The US Senate has passed a coronavirus disaster aid bill worth $2 trillion. This is the largest economic stimulus in the history of the United States.
The international news agency says that the vote was delayed by a last-minute row between Republican and Democratic senators over unemployed benefits.
Direct payments of $1,200 will be made to most American adults and it will also aid to help small businesses pay their employees.
The deal reached by Republicans and Democratic leaders in the Senator comprises of tax rebates, loans, money for hospitals and rescue packages.
International news agency states that Though the nearly 900-page bill’s price tag amounts to roughly half the size of the US government’s annual budget, little has emerged of its finer details.
Individuals who earn $75,000 or less would get direct payments of $1,200 each. Married couples with a household income of up to $150,000 would receive $2,400 and an additional $500 per each child.
Note that 1,000 people have lost their lives due to coronavirus pandemic whereas around 70,000 people are infected.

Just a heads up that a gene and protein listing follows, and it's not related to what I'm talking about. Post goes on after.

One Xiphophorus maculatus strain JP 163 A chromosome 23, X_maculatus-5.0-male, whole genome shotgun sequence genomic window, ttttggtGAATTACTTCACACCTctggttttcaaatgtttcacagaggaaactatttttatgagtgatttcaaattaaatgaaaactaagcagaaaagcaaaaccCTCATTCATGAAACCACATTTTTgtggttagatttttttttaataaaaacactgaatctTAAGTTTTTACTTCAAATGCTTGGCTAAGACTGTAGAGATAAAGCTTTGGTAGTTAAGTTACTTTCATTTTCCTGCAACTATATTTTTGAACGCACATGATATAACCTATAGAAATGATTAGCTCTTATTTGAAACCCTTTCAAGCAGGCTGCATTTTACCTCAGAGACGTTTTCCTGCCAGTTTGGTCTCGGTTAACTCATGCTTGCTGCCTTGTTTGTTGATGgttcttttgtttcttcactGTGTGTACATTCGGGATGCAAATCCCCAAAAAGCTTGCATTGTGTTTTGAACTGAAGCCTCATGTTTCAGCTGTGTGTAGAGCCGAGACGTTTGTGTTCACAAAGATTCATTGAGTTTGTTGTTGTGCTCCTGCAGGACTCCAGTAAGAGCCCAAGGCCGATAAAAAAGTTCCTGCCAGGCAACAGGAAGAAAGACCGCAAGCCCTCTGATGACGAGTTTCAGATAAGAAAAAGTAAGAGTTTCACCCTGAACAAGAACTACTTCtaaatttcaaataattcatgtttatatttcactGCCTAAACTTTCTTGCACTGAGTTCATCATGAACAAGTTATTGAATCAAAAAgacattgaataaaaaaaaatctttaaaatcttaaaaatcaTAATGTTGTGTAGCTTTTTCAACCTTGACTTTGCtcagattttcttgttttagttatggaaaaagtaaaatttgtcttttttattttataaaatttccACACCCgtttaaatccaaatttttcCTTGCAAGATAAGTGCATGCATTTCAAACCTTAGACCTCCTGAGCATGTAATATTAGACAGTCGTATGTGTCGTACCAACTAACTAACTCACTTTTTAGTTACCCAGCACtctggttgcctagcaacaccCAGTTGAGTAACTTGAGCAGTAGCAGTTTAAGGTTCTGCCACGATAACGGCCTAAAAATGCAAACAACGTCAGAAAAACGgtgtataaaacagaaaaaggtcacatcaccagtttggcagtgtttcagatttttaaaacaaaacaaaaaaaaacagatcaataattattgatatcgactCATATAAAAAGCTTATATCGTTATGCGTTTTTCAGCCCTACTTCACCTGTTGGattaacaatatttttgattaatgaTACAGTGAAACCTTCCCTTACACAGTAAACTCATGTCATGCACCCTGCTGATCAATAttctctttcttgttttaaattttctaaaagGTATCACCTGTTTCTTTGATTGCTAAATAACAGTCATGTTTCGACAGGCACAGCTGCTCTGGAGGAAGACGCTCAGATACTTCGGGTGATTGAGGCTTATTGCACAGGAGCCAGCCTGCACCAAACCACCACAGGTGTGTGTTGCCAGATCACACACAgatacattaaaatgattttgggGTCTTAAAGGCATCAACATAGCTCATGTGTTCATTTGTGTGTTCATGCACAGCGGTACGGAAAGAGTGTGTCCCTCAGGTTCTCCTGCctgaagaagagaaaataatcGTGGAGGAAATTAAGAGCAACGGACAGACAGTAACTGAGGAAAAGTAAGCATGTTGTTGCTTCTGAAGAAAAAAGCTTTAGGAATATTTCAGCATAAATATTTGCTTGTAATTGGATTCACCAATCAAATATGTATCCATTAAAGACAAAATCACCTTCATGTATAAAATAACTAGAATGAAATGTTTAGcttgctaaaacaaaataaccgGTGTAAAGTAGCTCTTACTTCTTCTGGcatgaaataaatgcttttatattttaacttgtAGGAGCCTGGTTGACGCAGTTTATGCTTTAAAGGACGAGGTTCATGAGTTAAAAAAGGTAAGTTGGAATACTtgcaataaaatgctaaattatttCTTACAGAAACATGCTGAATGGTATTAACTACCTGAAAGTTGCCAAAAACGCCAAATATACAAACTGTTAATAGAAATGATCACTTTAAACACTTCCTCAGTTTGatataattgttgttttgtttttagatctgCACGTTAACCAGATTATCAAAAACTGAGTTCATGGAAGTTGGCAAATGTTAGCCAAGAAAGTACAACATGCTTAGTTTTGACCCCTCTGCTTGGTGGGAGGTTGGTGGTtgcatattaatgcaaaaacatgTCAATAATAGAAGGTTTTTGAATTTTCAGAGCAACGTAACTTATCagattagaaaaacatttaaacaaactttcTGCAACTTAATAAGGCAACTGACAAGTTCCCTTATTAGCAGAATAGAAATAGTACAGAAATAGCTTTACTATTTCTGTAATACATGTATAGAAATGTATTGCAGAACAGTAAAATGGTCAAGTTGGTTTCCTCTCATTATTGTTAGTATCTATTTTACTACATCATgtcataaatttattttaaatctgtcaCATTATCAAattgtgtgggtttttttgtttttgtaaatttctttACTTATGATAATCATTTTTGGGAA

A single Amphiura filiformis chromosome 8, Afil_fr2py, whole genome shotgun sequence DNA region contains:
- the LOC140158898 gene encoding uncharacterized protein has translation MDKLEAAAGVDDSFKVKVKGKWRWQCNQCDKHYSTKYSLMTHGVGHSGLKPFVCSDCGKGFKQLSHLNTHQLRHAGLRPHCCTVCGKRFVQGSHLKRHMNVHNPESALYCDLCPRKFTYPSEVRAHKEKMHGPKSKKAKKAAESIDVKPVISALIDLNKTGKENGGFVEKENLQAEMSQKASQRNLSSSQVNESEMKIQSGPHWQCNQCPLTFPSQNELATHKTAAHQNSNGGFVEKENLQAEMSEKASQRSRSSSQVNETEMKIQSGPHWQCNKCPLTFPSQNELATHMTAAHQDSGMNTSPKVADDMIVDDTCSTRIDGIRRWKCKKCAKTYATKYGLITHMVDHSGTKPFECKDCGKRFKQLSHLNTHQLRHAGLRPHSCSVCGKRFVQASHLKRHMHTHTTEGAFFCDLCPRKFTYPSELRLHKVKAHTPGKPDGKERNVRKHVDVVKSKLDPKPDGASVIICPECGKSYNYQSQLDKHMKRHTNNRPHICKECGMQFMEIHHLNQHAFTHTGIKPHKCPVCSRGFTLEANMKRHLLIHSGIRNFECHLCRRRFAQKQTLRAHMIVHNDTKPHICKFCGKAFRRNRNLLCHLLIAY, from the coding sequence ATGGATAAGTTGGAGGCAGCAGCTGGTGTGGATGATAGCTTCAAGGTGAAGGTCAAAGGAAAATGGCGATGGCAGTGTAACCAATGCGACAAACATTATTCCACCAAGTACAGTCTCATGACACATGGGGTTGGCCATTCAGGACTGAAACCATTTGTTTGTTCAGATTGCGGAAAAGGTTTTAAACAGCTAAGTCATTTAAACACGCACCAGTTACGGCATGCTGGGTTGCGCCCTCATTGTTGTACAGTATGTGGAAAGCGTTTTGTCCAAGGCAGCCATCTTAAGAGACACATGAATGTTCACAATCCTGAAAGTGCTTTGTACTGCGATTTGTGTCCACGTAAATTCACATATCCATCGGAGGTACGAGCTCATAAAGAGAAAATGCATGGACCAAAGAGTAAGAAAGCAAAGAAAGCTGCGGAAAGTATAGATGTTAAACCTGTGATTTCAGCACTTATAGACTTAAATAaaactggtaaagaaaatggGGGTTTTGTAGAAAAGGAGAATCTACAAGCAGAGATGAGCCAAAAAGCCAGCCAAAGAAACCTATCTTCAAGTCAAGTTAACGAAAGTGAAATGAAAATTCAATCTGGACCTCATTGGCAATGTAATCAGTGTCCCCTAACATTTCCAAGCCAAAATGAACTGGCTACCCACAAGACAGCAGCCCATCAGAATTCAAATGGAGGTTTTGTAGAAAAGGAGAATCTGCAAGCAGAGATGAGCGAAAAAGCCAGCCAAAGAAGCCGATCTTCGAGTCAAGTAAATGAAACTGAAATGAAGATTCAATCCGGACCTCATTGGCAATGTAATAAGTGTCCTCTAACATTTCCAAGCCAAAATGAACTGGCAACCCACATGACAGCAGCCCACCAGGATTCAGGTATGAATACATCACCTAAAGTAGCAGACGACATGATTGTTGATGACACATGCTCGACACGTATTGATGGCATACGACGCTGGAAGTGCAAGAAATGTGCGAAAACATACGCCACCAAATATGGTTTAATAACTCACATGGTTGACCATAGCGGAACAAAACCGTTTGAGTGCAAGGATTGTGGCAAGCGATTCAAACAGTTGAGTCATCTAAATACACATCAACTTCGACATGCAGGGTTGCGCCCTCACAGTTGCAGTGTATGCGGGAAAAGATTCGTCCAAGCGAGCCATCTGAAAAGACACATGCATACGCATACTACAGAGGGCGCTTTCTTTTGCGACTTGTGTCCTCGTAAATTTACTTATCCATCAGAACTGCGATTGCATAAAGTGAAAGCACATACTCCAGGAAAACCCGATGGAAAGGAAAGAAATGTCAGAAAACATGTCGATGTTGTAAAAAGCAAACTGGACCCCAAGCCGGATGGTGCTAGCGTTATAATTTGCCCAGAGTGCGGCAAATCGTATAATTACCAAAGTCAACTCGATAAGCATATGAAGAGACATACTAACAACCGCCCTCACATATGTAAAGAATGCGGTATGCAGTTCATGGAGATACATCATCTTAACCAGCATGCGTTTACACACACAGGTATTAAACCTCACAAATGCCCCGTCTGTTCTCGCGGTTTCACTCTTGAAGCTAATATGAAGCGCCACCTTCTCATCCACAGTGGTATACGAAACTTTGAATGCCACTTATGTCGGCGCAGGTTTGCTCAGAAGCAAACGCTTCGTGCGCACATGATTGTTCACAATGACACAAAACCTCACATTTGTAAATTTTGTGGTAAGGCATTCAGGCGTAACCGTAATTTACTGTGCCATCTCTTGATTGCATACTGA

Apart from that, more than 21,000 people have died due to Covid-19 worldwide.
South Europe has been declared as the new epicenter of the pandemic. Hundreds of deaths are reported every day from Italy and Spain.
President Donald Trump said on Wednesday that he would sign the fast-tracked bill as soon as he receives it.
However, the plan hit a speed bump as Republican senators Tim Scott, Rick Scott, Ben Sasse, and Lindsey Graham said its major expansion of unemployment benefits provided “a strong incentive for employees to be laid off instead of going to work”.
They said that they would not support the bill unless it was fixed to make sure the employees could not get a higher income while unemployed than in a job.
Senator Bernie Sanders said that he would not support the bill unless the Republicans dropped their objections.
He also presented tougher conditions on the legislation’s “corporate welfare”.
Mr. Connell called the package a “wartime level of investment” in the US.
Speaker Nancy Pelosi said that she hoped the bill could be passed by a voice note.